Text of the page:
Ancient Monuments

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Wayside cross at Bulland Cross

A Scheduled Monument in Sampford Courtenay, Devon

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Latitude: 50.7945 / 50°47'40"N

Longitude: -3.9454 / 3°56'43"W

OS Eastings: 262987.14075

OS Northings: 101239.377197

OS Grid: SS629012

Mapcode National: GBR KW.ZBB9

Mapcode Global: FRA 26MZ.W6R

Entry Name: Wayside cross at Bulland Cross

Scheduled Date: 22 October 1971

Last Amended: 15 November 1995

Source: Historic England

Source ID: 1013738

English Heritage Legacy ID: 27312

County: Devon

Civil Parish: Sampford Courtenay

Traditional County: Devon

Lieutenancy Area (Ceremonial County): Devon

Church of England Parish: Sampford Courtenay St Andrew

Church of England Diocese: Exeter


This monument includes a wayside cross at Bulland Cross, in Sampford
Courtenay, at the crossroads between Bulland Lane, Chapple Lane and Cliston
Lane. The wayside cross is complete and set into a hedge at the roadside. The
cross is 2.3m high and has an octagonal shaft which is 0.43m wide at the base
and tapers to 0.3m at the arms. The cross measures 0.7m wide at the arms and
0.3m at the head. At the back of the cross and 0.33m from the head is a recess
which measures 0.23m high, 0.1m wide and 0.06m deep and is rectangular in
The Bulland Cross is thought to date to the 14th to 15th centuries and is of a
type common to Devon.
Excluded from the scheduling are the field boundary bank and metalled road
surface where they fall within the cross's protective margin, although the
ground beneath both is included.

The site of the monument is shown on the attached map extract.
It includes a 2 metre boundary around the archaeological features,
considered to be essential for the monument's support and preservation.

Source: Historic England

Reasons for Scheduling

Wayside crosses are one of several types of Christian cross erected during the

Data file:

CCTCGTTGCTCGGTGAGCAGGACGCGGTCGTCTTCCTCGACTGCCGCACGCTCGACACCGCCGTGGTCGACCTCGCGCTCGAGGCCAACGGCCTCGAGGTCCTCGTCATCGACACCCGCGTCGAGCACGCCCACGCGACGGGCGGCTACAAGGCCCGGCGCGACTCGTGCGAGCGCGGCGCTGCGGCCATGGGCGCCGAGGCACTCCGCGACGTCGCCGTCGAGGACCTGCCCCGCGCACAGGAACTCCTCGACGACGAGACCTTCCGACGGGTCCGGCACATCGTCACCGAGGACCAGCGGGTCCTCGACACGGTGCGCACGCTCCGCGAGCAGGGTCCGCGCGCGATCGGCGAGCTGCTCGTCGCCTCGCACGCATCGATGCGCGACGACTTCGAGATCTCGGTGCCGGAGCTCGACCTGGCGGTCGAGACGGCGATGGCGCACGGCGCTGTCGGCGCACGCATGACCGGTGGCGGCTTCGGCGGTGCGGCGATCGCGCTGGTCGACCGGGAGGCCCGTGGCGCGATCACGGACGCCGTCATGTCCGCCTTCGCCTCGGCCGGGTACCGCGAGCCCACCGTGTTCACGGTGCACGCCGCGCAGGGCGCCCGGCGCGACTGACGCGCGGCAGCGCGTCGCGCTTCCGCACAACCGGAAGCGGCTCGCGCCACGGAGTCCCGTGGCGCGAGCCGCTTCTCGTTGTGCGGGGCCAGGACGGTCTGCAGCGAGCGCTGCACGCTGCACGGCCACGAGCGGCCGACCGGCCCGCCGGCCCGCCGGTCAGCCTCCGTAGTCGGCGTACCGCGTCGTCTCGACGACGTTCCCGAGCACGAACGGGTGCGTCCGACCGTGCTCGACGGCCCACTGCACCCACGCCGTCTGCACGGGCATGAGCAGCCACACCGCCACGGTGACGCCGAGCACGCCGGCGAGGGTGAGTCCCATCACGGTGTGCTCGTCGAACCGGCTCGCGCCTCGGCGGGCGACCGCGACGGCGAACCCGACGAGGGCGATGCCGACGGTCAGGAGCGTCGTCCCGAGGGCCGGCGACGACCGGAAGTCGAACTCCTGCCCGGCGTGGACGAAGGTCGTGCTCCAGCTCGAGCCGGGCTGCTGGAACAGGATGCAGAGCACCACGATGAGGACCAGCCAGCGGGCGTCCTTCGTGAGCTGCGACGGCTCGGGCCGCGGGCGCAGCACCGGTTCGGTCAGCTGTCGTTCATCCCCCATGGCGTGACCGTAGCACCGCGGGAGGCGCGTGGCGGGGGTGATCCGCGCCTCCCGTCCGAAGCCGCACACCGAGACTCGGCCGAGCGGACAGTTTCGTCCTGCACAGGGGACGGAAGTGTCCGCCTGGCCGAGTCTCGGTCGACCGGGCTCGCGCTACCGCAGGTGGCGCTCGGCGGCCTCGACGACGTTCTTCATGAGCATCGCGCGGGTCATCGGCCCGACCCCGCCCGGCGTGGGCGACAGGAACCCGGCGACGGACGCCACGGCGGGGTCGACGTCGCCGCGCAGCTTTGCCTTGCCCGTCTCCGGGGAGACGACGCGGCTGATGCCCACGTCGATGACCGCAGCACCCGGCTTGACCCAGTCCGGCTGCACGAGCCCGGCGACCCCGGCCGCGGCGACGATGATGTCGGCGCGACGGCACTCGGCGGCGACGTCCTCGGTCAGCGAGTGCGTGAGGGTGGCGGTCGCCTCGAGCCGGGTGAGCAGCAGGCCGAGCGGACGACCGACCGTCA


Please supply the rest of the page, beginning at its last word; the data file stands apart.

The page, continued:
medieval period, mostly from the 9th to 15th centuries AD. In addition to
serving the function of reiterating and reinforcing the Christian faith
amongst those who passed the cross and of reassuring the traveller, wayside
crosses often fulfilled a role as waymarkers, especially in difficult and
otherwise unmarked terrain. The crosses might be on regularly used routes
linking ordinary settlements or on routes having a more specifically religious
function, including those providing access to religious sites for parishioners
and funeral processions, or marking long-distance routes frequented on
Over 350 wayside crosses are known nationally, concentrated in south west
England throughout Cornwall and on Dartmoor where they form the commonest type
of stone cross. A small group also occurs on the North York Moors. Relatively
few examples have been recorded elsewhere and these are generally confined to
remote moorland locations.
Outside Cornwall almost all wayside crosses take the form of a `Latin' cross,
in which the cross-head itself is shaped within the projecting arms of an
unenclosed cross. In Cornwall wayside crosses vary considerably in form and
decoration. The commonest type includes a round, or `wheel', head on the faces
of which various forms of cross or related designs were carved in relief or
incised, the spaces between the cross arms possibly pierced. The design was
sometimes supplemented with a relief figure of Christ and the shaft might bear
decorative panels and motifs. Less common forms in Cornwall include the
`Latin' cross and, much rarer, the simple slab with a low relief cross on both
faces. Rare examples of wheel-head and slab-form crosses also occur within the
North York Moors group. Most wayside crosses have either a simple socketed
base or show no evidence for a separate base at all.
Wayside crosses contribute significantly to our understanding of medieval
religious customs and sculptural traditions and to our knowledge of medieval
routeways and settlement patterns. All wayside crosses which survive as earth-
fast monuments, except those which are extremely damaged and removed from
their original locations, are considered worthy of protection.

The wayside cross at Bulland Cross survives well and is likely to be in its
original position. It is one of a group of five crosses in Sampford Courtenay
village, an unusual concentration in this area.

Source: Historic England


Books and journals
Masson Phillips, E, 'Devonshire Association Transactions' in The Ancient Stone Crosses of Devon : Part 1, , Vol. 69, (1936-37), 335
Clayton,C, (1994)
Devon County Sites and Monuments Register, SS60SW-017, (1982)
MPP fieldwork by H. Gerrard, (1994)

Source: Historic England

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